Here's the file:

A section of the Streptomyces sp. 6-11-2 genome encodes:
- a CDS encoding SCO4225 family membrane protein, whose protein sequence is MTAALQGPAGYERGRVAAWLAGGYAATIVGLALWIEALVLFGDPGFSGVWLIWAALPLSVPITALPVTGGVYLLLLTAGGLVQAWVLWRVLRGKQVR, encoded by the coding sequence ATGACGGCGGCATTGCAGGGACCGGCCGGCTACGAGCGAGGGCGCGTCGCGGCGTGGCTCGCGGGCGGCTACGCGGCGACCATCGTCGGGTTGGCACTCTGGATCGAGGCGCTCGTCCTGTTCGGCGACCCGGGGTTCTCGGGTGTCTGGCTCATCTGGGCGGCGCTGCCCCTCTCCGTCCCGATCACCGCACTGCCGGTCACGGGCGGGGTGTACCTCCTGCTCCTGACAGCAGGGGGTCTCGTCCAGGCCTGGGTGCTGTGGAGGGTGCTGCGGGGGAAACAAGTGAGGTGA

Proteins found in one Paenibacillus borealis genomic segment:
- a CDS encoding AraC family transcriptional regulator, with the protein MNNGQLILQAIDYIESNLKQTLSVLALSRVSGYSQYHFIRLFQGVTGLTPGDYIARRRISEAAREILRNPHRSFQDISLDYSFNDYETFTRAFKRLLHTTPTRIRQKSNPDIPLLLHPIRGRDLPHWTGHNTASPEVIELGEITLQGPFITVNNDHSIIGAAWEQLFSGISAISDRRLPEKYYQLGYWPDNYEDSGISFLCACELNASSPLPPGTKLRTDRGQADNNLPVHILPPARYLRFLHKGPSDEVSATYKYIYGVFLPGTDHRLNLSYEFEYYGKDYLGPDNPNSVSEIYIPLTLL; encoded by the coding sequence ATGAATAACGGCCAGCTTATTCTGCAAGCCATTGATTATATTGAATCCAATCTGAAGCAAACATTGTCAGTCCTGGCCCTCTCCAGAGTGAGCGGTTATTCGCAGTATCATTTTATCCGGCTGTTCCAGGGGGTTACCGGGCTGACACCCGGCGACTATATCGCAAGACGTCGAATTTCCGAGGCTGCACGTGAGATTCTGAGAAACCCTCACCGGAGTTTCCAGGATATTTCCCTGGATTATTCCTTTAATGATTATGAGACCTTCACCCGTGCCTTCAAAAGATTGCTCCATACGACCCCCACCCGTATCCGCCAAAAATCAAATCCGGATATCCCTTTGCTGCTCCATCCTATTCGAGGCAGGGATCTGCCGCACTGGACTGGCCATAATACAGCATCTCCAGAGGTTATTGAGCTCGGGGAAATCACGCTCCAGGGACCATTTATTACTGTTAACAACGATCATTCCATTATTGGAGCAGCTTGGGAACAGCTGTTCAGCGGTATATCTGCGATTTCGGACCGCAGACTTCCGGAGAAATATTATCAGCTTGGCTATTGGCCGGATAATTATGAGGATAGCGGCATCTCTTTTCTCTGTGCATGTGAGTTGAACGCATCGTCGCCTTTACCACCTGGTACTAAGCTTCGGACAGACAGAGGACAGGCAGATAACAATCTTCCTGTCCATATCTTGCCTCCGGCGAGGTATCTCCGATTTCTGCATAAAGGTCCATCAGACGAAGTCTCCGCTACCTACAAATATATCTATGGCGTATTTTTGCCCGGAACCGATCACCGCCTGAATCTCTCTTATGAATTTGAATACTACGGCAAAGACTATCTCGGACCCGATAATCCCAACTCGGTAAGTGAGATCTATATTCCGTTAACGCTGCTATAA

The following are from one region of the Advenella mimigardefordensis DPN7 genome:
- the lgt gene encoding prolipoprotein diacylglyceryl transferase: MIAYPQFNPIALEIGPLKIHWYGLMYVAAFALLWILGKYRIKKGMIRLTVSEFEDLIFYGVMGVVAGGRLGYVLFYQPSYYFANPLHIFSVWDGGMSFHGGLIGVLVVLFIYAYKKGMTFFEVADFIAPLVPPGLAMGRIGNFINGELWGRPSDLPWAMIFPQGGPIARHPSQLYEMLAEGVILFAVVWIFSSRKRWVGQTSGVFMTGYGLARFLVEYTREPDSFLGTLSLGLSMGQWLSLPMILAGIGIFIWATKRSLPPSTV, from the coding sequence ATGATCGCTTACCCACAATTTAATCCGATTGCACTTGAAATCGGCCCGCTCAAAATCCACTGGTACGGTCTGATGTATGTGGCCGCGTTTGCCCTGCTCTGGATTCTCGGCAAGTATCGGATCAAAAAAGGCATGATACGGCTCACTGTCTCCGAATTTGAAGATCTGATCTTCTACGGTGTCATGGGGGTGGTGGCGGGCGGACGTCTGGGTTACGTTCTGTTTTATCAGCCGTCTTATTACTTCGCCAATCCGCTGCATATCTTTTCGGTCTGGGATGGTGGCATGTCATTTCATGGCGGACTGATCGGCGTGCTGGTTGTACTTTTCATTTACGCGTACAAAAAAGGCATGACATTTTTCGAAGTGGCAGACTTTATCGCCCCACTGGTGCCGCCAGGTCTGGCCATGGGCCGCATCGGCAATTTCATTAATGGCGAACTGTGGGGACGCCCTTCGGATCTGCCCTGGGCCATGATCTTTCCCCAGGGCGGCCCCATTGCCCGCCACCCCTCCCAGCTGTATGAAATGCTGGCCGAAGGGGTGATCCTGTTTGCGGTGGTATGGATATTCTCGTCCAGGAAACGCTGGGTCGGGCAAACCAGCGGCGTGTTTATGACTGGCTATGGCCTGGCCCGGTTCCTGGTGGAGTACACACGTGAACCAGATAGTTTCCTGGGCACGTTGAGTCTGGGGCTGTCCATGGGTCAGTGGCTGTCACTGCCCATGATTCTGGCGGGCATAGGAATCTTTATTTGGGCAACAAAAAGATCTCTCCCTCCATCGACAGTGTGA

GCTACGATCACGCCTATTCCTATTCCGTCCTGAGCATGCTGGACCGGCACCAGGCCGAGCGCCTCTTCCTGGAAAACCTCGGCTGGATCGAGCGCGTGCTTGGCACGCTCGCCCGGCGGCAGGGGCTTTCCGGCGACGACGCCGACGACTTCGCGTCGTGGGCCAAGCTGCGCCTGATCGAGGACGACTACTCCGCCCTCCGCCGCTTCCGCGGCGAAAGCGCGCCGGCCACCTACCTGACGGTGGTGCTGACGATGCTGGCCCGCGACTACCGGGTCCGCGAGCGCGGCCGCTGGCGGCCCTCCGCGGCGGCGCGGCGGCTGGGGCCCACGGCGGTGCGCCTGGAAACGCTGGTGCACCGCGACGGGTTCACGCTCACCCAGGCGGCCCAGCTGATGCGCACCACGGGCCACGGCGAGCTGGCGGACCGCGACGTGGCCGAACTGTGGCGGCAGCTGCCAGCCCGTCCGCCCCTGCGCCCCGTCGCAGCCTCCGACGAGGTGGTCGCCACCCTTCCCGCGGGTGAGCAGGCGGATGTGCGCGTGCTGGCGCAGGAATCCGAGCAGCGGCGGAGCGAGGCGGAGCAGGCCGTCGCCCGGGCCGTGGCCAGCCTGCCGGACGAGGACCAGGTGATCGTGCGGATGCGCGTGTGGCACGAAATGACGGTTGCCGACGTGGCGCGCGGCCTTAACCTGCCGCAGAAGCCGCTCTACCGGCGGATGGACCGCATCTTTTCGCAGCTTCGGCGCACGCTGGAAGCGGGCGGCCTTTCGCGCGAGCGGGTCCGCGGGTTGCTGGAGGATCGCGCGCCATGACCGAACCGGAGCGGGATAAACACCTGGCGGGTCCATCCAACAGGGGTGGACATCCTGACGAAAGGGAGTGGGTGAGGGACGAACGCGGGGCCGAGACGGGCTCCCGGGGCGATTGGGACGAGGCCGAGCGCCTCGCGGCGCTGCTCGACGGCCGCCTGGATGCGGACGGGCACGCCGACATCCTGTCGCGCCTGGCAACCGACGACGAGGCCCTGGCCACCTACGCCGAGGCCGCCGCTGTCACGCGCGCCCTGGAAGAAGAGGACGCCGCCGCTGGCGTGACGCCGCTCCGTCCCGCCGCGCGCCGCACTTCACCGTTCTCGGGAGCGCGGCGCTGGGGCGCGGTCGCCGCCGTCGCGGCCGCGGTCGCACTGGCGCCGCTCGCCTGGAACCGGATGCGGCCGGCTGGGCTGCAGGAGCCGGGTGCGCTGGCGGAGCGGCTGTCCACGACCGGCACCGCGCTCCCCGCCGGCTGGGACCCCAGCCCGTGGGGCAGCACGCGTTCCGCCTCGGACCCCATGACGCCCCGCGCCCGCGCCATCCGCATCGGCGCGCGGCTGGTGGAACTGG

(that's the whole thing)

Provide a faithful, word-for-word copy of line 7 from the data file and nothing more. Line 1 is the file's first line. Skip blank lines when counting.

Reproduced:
GCTACGATCACGCCTATTCCTATTCCGTCCTGAGCATGCTGGACCGGCACCAGGCCGAGCGCCTCTTCCTGGAAAACCTCGGCTGGATCGAGCGCGTGCTTGGCACGCTCGCCCGGCGGCAGGGGCTTTCCGGCGACGACGCCGACGACTTCGCGTCGTGGGCCAAGCTGCGCCTGATCGAGGACGACTACTCCGCCCTCCGCCGCTTCCGCGGCGAAAGCGCGCCGGCCACCTACCTGACGGTGGTGCTGACGATGCTGGCCCGCGACTACCGGGTCCGCGAGCGCGGCCGCTGGCGGCCCTCCGCGGCGGCGCGGCGGCTGGGGCCCACGGCGGTGCGCCTGGAAACGCTGGTGCACCGCGACGGGTTCACGCTCACCCAGGCGGCCCAGCTGATGCGCACCACGGGCCACGGCGAGCTGGCGGACCGCGACGTGGCCGAACTGTGGCGGCAGCTGCCAGCCCGTCCGCCCCTGCGCCCCGTCGCAGCCTCCGACGAGGTGGTCGCCACCCTTCCCGCGGGTGAGCAGGCGGATGTGCGCGTGCTGGCGCAGGAATCCGAGCAGCGGCGGAGCGAGGCGGAGCAGGCCGTCGCCCGGGCCGTGGCCAGCCTGCCGGACGAGGACCAGGTGATCGTGCGGATGCGCGTGTGGCACGAAATGACGGTTGCCGACGTGGCGCGCGGCCTTAACCTGCCGCAGAAGCCGCTCTACCGGCGGATGGACCGCATCTTTTCGCAGCTTCGGCGCACGCTGGAAGCGGGCGGCCTTTCGCGCGAGCGGGTCCGCGGGTTGCTGGAGGATCGCGCGCCATGACCGAACCGGAGCGGGATAAACACCTGGCGGGTCCATCCAACAGGGGTGGACATCCTGACGAAAGGGAGTGGGTGAGGGACGAACGCGGGGCCGAGACGGGCTCCCGGGGCGATTGGGACGAGGCCGAGCGCCTCGCGGCGCTGCTCGACGGCCGCCTGGATGCGGACGGGCACGCCGACATCCTGTCGCGCCTGGCAACCGACGACGAGGCCCTGGCCACCTACGCCGAGGCCGCCGCTGTCACGCGCGCCCTGGAAGAAGAGGACGCCGCCGCTGGCGTGACGCCGCTCCGTCCCGCCGCGCGCCGCACTTCACCGTTCTCGGGAGCGCGGCGCTGGGGCGCGGTCGCCGCCGTCGCGGCCGCGGTCGCACTGGCGCCGCTCGCCTGGAACCGGATGCGGCCGGCTGGGCTGCAGGAGCCGGGTGCGCTGGCGGAGCGGCTGTCCACGACCGGCACCGCGCTCCCCGCCGGCTGGGACCCCAGCCCGTGGGGCAGCACGCGTTCCGCCTCGGACCCCATGACGCCCCGCGCCCGCGCCATCCGCATCGGCGCGCGGCTGGTGGAACTGG